The international community in Yangon has been embroiled by rent scandals. UNICEF led the pack, but in this case a pioneering role was not something to be proud of. The international organisation that focuses on the plight of children in need was revealed to be paying US$87,000 a month to a shady landlord. The flashy Apple headquarters-like interior decoration further inflated the bill. Country rep Bertrand Bainvel had a hard time justifying such extravagance.
|Shashi Tharoor. Photo: Project Syndicate|
The phrase “Silk Road” evokes a romantic image – half history, half myth – of tented camel caravans winding their way across the trackless deserts and mountains of Central Asia. But the Silk Road is not just part of a fabled past; it is an important feature of China’s current foreign policy.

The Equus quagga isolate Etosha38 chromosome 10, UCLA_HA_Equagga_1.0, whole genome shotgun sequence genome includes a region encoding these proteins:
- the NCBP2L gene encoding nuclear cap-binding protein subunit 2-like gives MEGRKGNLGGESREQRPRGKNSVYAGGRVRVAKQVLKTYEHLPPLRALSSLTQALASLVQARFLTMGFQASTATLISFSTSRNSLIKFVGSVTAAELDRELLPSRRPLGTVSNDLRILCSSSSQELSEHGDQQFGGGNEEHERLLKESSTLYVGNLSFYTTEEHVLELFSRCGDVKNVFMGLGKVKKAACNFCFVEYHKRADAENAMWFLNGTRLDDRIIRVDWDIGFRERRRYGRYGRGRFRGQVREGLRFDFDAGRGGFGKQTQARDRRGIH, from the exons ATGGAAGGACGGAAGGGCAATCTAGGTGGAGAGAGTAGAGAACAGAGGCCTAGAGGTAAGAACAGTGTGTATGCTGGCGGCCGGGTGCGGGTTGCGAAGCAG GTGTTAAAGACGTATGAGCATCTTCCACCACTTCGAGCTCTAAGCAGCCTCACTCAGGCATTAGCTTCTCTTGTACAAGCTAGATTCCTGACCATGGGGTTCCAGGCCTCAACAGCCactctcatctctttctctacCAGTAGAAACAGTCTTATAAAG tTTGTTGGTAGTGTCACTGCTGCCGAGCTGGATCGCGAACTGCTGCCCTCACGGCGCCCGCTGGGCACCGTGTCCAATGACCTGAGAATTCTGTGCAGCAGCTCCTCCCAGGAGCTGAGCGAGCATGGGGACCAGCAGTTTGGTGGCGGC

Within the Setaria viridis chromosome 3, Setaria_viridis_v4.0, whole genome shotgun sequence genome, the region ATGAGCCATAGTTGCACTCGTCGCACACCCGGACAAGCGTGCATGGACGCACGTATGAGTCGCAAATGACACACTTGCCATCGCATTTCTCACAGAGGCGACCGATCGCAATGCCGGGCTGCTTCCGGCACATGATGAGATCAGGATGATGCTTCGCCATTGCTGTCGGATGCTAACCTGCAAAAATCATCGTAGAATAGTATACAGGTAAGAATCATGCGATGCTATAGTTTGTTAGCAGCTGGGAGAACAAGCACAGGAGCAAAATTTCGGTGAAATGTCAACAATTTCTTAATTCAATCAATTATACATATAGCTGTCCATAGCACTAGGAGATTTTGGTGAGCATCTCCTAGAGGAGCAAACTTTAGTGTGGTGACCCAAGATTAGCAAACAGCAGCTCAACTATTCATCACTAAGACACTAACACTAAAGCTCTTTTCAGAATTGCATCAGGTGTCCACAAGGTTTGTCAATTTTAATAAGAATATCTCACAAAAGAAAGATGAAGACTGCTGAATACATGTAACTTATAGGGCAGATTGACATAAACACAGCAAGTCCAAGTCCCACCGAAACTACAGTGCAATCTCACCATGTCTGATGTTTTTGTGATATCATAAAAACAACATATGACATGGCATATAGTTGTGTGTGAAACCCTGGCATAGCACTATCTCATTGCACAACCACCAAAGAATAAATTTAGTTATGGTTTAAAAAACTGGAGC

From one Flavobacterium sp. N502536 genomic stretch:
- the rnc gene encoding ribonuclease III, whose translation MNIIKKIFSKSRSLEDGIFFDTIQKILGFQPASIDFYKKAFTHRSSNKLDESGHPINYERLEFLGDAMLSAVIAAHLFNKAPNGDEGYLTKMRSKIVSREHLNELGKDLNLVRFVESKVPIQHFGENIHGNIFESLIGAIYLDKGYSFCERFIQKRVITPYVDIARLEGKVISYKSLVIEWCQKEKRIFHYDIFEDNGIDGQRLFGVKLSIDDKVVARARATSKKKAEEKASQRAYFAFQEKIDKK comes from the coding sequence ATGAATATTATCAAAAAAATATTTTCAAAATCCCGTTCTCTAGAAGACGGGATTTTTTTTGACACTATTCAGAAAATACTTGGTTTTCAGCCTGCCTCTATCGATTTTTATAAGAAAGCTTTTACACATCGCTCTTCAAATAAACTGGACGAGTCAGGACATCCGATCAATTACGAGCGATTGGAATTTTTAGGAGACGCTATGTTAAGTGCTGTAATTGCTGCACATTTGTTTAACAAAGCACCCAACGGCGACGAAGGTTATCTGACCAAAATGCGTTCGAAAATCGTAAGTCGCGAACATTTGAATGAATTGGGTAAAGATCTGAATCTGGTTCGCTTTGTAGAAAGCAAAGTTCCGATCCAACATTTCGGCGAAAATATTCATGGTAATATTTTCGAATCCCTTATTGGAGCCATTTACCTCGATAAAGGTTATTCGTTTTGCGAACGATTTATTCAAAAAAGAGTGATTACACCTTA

Modern Myanmar's political metamorphosis from dictatorship towards democracy has resulted in lifting the heavy burden of political and financial sanctions and led to an influx of tourists and foreign investors. Newly formed joint ventures have strengthened ties between Myanmar and countries in Asia and beyond. The former cash-based economy is transforming into a modern credit-based system. During the last three years, global brands have brought infrastructure and job opportunities. Despite economic progress being yet to be matched by advances in some other sectors, including education, the people remain hopeful that further political reforms will lead to a more equal and free society. Much credit must be given to those whose vision has driven the emergence of the new Myanmar, for it those who are most adaptable to change that survive in the age of globalisation.